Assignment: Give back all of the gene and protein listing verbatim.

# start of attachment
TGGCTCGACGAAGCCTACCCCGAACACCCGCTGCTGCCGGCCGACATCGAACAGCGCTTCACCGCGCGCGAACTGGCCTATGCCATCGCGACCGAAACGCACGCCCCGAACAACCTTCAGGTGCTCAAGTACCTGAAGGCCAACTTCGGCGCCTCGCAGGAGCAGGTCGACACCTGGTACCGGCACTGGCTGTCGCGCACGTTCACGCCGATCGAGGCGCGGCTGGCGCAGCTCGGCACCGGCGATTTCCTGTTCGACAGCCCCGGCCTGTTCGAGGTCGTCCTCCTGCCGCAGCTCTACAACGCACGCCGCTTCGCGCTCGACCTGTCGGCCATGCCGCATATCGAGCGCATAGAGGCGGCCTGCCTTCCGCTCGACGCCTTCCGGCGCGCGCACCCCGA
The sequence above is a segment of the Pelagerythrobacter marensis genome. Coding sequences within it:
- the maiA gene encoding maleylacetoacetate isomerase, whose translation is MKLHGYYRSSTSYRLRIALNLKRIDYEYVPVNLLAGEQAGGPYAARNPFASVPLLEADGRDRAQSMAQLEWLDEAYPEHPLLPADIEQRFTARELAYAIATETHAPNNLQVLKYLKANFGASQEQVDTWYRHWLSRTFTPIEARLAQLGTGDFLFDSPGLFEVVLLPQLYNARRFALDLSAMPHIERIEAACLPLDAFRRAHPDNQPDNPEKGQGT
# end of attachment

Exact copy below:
TGGCTCGACGAAGCCTACCCCGAACACCCGCTGCTGCCGGCCGACATCGAACAGCGCTTCACCGCGCGCGAACTGGCCTATGCCATCGCGACCGAAACGCACGCCCCGAACAACCTTCAGGTGCTCAAGTACCTGAAGGCCAACTTCGGCGCCTCGCAGGAGCAGGTCGACACCTGGTACCGGCACTGGCTGTCGCGCACGTTCACGCCGATCGAGGCGCGGCTGGCGCAGCTCGGCACCGGCGATTTCCTGTTCGACAGCCCCGGCCTGTTCGAGGTCGTCCTCCTGCCGCAGCTCTACAACGCACGCCGCTTCGCGCTCGACCTGTCGGCCATGCCGCATATCGAGCGCATAGAGGCGGCCTGCCTTCCGCTCGACGCCTTCCGGCGCGCGCACCCCGA
The sequence above is a segment of the Pelagerythrobacter marensis genome. Coding sequences within it:
- the maiA gene encoding maleylacetoacetate isomerase, whose translation is MKLHGYYRSSTSYRLRIALNLKRIDYEYVPVNLLAGEQAGGPYAARNPFASVPLLEADGRDRAQSMAQLEWLDEAYPEHPLLPADIEQRFTARELAYAIATETHAPNNLQVLKYLKANFGASQEQVDTWYRHWLSRTFTPIEARLAQLGTGDFLFDSPGLFEVVLLPQLYNARRFALDLSAMPHIERIEAACLPLDAFRRAHPDNQPDNPEKGQGT